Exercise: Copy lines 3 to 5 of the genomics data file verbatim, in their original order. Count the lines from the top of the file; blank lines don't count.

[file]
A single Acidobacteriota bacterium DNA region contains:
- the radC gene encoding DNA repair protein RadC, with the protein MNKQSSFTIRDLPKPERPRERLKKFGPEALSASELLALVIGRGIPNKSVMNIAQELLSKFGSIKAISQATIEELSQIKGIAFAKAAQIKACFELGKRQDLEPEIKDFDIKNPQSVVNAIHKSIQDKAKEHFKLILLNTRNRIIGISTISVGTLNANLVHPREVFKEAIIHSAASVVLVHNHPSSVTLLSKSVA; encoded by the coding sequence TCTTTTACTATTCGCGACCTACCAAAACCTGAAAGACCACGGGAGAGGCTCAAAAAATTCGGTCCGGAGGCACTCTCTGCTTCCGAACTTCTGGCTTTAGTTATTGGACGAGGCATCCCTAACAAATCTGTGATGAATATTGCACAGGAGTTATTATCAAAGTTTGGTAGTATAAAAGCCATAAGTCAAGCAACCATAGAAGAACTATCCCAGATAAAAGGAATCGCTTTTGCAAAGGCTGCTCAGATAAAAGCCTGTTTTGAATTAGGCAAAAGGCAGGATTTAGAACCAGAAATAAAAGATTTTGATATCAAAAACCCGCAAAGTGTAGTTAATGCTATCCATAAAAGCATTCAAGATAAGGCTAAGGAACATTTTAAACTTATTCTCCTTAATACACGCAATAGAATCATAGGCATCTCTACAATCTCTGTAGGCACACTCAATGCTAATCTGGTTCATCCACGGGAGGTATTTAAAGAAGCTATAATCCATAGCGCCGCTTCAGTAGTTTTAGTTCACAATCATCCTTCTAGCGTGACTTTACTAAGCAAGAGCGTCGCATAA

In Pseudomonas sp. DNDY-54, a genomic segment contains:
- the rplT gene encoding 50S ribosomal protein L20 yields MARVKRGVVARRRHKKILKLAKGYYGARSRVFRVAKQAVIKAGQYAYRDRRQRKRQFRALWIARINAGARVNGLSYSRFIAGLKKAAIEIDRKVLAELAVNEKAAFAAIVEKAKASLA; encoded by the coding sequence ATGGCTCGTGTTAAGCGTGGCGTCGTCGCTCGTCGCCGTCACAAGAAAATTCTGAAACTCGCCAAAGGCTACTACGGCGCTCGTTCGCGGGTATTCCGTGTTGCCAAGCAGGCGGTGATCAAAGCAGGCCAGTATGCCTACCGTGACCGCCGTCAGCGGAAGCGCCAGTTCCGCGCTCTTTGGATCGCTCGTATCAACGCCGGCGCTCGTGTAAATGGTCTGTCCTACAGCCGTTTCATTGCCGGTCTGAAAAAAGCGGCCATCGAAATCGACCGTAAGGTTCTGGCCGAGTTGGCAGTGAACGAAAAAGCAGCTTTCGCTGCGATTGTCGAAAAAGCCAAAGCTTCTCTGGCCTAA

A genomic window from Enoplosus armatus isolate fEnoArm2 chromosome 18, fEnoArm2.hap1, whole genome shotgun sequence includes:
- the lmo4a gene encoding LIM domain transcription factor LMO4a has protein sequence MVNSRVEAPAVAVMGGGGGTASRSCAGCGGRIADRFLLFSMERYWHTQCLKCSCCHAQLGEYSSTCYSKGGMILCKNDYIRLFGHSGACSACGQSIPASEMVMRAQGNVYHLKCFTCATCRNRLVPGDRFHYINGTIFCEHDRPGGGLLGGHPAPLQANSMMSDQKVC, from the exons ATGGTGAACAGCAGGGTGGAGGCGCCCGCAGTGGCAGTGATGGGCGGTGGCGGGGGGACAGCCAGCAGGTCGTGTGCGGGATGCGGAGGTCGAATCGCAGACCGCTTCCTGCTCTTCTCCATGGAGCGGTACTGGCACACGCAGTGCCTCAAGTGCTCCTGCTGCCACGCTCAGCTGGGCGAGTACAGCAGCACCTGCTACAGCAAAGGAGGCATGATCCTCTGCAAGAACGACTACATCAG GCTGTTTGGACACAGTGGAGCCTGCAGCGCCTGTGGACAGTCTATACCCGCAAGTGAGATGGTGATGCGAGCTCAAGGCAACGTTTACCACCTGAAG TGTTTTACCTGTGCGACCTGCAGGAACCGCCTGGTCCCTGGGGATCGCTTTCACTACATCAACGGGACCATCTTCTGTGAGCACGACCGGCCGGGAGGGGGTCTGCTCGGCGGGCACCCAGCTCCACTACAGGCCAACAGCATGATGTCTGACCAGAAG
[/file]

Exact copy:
In Pseudomonas sp. DNDY-54, a genomic segment contains:
- the rplT gene encoding 50S ribosomal protein L20 yields MARVKRGVVARRRHKKILKLAKGYYGARSRVFRVAKQAVIKAGQYAYRDRRQRKRQFRALWIARINAGARVNGLSYSRFIAGLKKAAIEIDRKVLAELAVNEKAAFAAIVEKAKASLA; encoded by the coding sequence ATGGCTCGTGTTAAGCGTGGCGTCGTCGCTCGTCGCCGTCACAAGAAAATTCTGAAACTCGCCAAAGGCTACTACGGCGCTCGTTCGCGGGTATTCCGTGTTGCCAAGCAGGCGGTGATCAAAGCAGGCCAGTATGCCTACCGTGACCGCCGTCAGCGGAAGCGCCAGTTCCGCGCTCTTTGGATCGCTCGTATCAACGCCGGCGCTCGTGTAAATGGTCTGTCCTACAGCCGTTTCATTGCCGGTCTGAAAAAAGCGGCCATCGAAATCGACCGTAAGGTTCTGGCCGAGTTGGCAGTGAACGAAAAAGCAGCTTTCGCTGCGATTGTCGAAAAAGCCAAAGCTTCTCTGGCCTAA

A genomic window from Enoplosus armatus isolate fEnoArm2 chromosome 18, fEnoArm2.hap1, whole genome shotgun sequence includes: